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Ai WeiWei at the RA

The blockbuster that is the artist Ai Wei Wei is in London at the Royal Academy on Piccadilly. The show opened a while ago, but due to Frieze London being on, there was a chance to see it without the crowds one evening, so I took that chance.

I had liked the ceramic sunflower seeds at Tate Modern a few years back so I was interested to see this show.

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Tate Modern Ai WeiWei

Ai Wei Wei’s work is monumental. There are a few small pieces, but I think the scale of each of the pieces in this show is, generally, too big. I am not a monumental art fan. It has connotations I don’t like. Most of these pieces I thought would be better smaller, quieter. Then we could see the art because when work is on the monumental scale it can become documentary, memorial and historical centrepiece.

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A lot of it is quite literal.

The carpet of metal representing maps of China I found lovely, but I am not sure that is the intention, to be lovely, as the work is made from the rods retrieved after the earthquake where 20 schools capsized in 2008 and thousands of children died. The names of the children are on the wall in a long placard of remembrance; lives, potentials erased. But the work is quite brutalist. I thought about the studio workers having to collect the metal and straighten it, and wondered how they felt.

The bicycle chandelier was very literal and rather kitsch. The wall papers I thought were a bit childish. I could not find a lot to love. I found the fact that many temples had been destroyed and he had rescued the wood and reused it good. I liked the first room of wooden structures and some of the cubes, but in the end, monumental as it was, political as it was,  I found the show quite thin.

 

 

 

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Frieze, London 2015.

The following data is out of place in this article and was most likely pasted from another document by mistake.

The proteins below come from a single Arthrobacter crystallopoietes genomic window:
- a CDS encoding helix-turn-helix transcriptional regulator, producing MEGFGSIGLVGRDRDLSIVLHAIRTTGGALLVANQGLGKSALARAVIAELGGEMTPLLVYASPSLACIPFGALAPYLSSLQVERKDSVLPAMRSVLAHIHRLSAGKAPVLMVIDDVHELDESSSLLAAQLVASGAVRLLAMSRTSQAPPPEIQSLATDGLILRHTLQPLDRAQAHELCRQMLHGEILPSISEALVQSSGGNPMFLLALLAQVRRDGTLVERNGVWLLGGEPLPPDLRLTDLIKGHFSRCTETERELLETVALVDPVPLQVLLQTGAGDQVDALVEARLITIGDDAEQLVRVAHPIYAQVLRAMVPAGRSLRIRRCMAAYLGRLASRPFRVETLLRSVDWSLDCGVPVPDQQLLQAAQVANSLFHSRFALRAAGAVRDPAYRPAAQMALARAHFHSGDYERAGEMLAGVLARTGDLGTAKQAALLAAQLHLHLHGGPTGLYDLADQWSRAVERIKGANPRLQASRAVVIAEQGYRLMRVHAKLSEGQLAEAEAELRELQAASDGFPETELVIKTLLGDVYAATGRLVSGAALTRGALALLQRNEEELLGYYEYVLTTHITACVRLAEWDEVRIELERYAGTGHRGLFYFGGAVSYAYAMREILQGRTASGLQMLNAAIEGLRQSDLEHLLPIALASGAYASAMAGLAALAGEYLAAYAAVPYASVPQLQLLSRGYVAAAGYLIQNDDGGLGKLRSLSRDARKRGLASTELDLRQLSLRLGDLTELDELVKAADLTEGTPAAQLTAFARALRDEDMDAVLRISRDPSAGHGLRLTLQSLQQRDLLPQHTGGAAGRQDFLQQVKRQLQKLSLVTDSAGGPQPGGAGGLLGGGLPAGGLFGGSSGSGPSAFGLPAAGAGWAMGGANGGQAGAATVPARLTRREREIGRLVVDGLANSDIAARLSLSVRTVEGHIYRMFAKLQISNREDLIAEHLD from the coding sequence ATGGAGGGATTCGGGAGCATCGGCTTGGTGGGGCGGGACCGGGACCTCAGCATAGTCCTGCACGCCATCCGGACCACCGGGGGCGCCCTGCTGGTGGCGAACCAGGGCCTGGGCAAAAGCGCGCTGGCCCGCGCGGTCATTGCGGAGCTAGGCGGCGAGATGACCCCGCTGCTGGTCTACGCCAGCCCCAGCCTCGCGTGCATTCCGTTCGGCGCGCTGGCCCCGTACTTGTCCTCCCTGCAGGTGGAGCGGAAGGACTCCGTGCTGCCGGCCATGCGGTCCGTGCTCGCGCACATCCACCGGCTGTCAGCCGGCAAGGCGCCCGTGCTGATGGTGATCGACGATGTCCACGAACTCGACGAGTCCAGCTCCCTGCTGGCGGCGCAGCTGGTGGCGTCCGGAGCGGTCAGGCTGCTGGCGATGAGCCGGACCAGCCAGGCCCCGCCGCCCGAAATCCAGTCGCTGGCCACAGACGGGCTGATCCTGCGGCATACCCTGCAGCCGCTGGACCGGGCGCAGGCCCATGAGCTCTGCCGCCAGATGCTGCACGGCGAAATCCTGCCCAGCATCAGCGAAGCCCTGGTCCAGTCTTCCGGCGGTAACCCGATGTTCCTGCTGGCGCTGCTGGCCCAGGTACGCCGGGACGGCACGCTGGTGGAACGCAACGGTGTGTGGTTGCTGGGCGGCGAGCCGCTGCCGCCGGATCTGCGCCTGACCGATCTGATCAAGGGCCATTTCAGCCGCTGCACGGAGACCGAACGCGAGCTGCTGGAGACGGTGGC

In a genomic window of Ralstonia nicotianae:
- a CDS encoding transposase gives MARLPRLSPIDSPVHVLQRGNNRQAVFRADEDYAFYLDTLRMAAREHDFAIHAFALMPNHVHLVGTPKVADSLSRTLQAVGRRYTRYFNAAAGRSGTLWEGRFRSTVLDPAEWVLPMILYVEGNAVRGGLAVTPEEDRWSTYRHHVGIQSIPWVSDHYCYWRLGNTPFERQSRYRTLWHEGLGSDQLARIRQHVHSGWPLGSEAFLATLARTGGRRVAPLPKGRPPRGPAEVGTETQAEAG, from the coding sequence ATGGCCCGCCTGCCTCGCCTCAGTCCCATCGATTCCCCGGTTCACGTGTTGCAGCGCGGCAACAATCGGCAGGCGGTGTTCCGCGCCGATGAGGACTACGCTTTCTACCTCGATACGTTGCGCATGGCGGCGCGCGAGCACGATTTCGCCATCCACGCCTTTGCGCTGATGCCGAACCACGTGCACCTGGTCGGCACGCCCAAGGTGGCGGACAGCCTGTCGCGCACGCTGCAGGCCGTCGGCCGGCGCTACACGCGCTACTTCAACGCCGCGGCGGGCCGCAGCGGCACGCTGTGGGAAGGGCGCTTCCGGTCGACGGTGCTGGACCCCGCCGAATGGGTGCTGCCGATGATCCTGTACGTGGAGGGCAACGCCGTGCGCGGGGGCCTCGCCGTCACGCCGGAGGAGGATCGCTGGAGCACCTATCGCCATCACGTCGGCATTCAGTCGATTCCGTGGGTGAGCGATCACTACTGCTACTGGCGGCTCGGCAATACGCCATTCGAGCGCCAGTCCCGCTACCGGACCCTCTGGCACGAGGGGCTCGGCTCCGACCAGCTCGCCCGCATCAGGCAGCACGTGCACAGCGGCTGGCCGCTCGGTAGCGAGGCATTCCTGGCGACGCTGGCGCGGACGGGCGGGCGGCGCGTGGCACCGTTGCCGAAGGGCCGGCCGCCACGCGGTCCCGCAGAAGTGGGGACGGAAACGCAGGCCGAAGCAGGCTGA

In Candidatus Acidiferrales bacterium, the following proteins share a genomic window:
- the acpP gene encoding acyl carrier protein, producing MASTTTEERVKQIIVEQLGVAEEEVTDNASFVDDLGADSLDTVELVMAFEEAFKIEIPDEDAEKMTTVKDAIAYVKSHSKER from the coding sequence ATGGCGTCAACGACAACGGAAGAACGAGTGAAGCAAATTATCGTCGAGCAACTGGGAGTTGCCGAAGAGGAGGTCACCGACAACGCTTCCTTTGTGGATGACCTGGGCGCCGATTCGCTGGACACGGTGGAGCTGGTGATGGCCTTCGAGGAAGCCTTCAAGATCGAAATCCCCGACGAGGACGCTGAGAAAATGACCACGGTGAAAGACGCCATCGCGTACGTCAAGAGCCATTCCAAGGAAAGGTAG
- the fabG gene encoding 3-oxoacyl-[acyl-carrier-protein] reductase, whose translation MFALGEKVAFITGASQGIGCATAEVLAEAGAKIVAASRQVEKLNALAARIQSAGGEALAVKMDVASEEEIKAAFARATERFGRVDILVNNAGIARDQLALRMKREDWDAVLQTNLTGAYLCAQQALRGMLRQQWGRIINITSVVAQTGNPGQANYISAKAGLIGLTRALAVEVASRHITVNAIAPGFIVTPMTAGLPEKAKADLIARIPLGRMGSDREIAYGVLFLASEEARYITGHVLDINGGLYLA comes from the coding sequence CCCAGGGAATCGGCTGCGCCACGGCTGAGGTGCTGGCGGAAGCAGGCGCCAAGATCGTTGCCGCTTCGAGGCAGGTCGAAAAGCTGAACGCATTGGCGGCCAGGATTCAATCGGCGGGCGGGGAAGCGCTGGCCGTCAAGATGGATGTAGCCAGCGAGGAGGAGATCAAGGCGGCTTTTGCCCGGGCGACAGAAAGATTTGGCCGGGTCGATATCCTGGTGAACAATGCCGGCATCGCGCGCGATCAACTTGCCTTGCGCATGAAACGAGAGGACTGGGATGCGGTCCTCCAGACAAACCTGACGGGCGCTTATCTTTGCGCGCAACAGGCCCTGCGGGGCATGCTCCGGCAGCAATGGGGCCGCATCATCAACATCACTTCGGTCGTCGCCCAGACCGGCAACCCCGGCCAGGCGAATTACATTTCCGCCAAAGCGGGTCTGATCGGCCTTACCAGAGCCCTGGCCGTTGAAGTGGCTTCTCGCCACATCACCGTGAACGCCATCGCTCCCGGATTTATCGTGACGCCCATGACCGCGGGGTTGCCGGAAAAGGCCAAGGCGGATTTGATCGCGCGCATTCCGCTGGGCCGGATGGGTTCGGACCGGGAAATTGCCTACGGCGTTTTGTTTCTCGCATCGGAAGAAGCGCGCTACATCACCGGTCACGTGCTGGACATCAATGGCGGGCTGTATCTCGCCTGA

Frieze is on, Frieze is on!

I love art fairs where you can see so much in one space. But you need energy!

This year, the opening day (Tuesday 13th Oct) seemed lighter and less crowded. And the place seemed nicer somehow. And the displays seemed airy and spacious.

So much great art (and of course some loud, shouty nonsense) so how to sum up?

Well, there really was an Agnes Martin painting there. I couldn’t believe I could see one so close outside a museum. There was also, like me, part of a family in raptures in front of it (and part of the family not getting it). But more remarkably, on another stand were 17 ‘drawings’ of hers- totally fabulous. Apparently, they are ‘reserved’ for a museum. A bargain.

In the main Frieze, Anthony Reynolds Gallery is showing Paul Graham. Some exquisite and poignant moments captured. Still relevant.

Paul Graham

Ana Lupas– who knew? At P420 Gallery. A Romanian artist, these works are from the 1960s. They are remarkable, beautiful, poignant and political.  I am  new fan. She is a performance artist. Wonderful works.

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Ana Lupas

Fernanda Gomes is being shown at Alison Jaques as well as a South American gallery. Very bare; very minimal (very expensive!). Loved it. Wanted some!

Fernanda Gomes

In fact, South American art seems to be way ahead in general. Some lovely works from the 1970s onwards they are finally getting on the art world map. Of course, not all of it is great, but so much is, and so much of the great art in South America is by women. Now there’s a thing.